Purpose Age-related macular degeneration (AMD) is a progressive eye disease, with a pre-clinical stage of age-related maculopathy (ARM), and is the leading cause of blindness in the Western world. This study aimed to determine the population prevalence in a representative group of men (65-83 years) and identify prospective risk factors for ARM/AMD. Methods 2348 men (45-63 years from Speedwell, Bristol) were enlisted into a cohort study in 1979. At phase V (mean of 17.9 years follow-up) they had retinal photographs taken which were assessed using the Wisconsin Age-related Maculopathy Grading System. Results Data were obtained on 934 men from a potentially eligible sample of 1394 (67%). Early ARM was found in 9.2% of all men and late ARM in 0.5%; the rates increased with age. Baseline risk factors collected in 1979 that were associated with increased risk of AMD (ARM stage 2-4) seen in 1997 were: diastolic blood pressure, C-reactive protein, and increased consumption of lard, oils and fats whilst triglycerides were associated with a reduced risk. In multivariable analyses, elevated mean arterial pressure (OR per z-score 1.37, 95% CI 1.04, 1.79) and fat consumption were significant predictors of increased risk, whilst triglycerides had reduced risk (OR 0.68, 95% CI 0.47, 0.99). Conclusion Whilst the prevalence of AMD was only 0.5%, almost 10% of elderly men in this UK sample were at high risk of developing AMD over the next 5 years. Our observation that elevated triglycerides is associated with reduced risk, if replicated, may provide insights into pathophysiological pathways. Early detection and possible risk factor modification should be explored to prevent ARM progression and blindness.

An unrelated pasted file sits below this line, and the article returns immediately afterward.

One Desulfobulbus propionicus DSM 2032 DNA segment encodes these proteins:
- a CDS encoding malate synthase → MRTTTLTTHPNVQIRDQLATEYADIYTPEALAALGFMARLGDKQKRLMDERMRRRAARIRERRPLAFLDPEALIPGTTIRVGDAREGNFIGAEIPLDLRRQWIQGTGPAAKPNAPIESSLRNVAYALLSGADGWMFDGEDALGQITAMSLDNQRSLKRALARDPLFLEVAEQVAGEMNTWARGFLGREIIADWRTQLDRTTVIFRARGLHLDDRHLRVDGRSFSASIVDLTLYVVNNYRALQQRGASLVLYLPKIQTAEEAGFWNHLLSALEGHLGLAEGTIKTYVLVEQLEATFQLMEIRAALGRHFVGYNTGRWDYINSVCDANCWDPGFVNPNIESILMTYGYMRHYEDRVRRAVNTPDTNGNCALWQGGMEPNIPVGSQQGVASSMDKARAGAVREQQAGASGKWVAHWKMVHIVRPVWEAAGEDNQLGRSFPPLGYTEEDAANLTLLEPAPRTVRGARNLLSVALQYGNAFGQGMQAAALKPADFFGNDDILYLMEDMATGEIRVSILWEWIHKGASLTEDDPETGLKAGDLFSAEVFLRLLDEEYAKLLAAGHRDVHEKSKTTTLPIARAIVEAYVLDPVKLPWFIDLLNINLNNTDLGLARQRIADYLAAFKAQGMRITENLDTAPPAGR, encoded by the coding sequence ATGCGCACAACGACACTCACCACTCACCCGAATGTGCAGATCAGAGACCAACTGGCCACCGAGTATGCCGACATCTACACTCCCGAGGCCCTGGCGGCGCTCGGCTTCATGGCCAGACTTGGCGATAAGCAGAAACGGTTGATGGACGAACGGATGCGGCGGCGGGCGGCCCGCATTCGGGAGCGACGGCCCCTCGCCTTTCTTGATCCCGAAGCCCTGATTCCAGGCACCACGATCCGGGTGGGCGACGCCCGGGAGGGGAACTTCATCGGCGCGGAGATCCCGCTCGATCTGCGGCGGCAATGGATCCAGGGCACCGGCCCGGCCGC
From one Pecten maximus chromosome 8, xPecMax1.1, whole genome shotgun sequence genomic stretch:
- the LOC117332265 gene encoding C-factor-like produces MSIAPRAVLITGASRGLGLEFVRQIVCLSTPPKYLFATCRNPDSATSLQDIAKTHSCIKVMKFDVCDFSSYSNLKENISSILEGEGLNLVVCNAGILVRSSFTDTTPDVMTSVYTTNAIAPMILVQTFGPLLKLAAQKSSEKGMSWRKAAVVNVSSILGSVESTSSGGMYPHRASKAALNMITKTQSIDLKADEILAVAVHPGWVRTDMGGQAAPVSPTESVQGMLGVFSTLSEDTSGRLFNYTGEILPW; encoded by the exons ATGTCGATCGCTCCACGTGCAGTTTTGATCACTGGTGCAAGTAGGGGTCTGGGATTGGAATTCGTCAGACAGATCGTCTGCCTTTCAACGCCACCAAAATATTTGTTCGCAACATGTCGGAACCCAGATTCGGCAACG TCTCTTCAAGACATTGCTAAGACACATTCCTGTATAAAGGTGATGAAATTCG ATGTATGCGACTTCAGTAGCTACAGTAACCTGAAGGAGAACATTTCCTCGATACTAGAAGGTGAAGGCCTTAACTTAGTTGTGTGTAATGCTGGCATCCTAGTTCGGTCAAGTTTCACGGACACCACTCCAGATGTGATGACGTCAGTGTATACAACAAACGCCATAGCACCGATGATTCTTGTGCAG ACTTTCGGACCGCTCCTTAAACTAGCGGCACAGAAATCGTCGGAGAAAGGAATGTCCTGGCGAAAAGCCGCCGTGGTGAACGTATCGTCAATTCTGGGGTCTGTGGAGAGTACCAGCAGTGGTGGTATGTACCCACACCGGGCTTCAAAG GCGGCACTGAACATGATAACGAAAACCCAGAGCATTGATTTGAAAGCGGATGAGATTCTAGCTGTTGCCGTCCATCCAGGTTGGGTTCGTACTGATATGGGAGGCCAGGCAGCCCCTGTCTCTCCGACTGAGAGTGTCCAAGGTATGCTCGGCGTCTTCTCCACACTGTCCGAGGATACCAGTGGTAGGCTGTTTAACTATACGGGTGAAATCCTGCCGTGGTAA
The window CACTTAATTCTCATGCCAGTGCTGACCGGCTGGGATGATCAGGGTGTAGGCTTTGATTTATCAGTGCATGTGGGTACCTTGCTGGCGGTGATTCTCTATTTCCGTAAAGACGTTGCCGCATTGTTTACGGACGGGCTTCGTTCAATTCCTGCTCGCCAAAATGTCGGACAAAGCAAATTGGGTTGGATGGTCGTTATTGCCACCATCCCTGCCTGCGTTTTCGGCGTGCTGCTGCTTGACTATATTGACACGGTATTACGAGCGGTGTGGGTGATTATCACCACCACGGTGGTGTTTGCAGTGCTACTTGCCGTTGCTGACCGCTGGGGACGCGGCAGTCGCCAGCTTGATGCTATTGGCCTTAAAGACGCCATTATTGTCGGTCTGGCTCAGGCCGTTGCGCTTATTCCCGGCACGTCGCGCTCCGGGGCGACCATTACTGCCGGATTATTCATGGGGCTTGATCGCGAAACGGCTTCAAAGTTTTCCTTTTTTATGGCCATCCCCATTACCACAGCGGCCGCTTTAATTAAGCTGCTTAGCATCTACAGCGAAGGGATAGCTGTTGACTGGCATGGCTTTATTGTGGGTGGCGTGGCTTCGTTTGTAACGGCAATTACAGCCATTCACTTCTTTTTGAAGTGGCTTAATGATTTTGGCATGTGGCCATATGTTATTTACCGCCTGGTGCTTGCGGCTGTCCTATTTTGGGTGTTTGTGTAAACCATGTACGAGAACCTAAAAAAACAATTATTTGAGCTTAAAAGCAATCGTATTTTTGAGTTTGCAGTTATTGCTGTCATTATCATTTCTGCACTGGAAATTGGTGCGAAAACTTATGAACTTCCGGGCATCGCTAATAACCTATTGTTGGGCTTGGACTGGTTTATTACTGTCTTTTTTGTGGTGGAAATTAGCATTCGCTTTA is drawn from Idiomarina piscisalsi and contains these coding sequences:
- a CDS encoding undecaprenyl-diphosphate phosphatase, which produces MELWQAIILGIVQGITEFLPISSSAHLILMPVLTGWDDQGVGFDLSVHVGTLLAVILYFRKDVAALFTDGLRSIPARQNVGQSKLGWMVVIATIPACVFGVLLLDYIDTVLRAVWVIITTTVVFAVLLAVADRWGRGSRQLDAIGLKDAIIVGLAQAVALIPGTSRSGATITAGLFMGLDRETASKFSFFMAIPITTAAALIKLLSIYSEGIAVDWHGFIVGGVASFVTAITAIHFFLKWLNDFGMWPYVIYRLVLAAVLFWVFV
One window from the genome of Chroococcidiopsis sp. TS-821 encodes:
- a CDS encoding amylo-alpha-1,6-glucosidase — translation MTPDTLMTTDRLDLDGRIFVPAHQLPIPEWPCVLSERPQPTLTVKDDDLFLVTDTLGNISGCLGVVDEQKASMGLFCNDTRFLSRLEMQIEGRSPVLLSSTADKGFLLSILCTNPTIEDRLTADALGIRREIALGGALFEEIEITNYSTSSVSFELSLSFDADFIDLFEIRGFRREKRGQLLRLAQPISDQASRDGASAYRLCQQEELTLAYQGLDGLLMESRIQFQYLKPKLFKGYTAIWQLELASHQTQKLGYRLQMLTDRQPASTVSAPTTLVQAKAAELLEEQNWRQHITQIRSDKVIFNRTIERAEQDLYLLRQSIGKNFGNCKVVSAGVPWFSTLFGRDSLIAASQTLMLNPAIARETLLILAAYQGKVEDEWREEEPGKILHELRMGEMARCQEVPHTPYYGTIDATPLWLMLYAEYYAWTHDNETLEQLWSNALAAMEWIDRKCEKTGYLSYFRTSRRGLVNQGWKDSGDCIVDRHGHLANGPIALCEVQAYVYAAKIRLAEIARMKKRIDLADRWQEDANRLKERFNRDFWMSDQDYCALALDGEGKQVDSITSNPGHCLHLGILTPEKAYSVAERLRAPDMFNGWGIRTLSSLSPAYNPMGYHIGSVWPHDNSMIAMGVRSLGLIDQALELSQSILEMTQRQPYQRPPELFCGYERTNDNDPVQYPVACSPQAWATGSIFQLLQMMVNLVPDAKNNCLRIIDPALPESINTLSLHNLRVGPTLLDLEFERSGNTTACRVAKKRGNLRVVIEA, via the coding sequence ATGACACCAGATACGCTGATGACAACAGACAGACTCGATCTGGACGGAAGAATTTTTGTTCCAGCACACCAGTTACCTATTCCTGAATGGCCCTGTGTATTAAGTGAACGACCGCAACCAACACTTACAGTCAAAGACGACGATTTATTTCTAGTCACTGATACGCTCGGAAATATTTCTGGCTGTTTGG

|Translated title of the contribution||Prevalence and prospetive risk factors for age-related macular degeneration: the Bristol Speedwell cohort, UK|
|Number of pages||1|
|Publication status||Published - Sep 2010|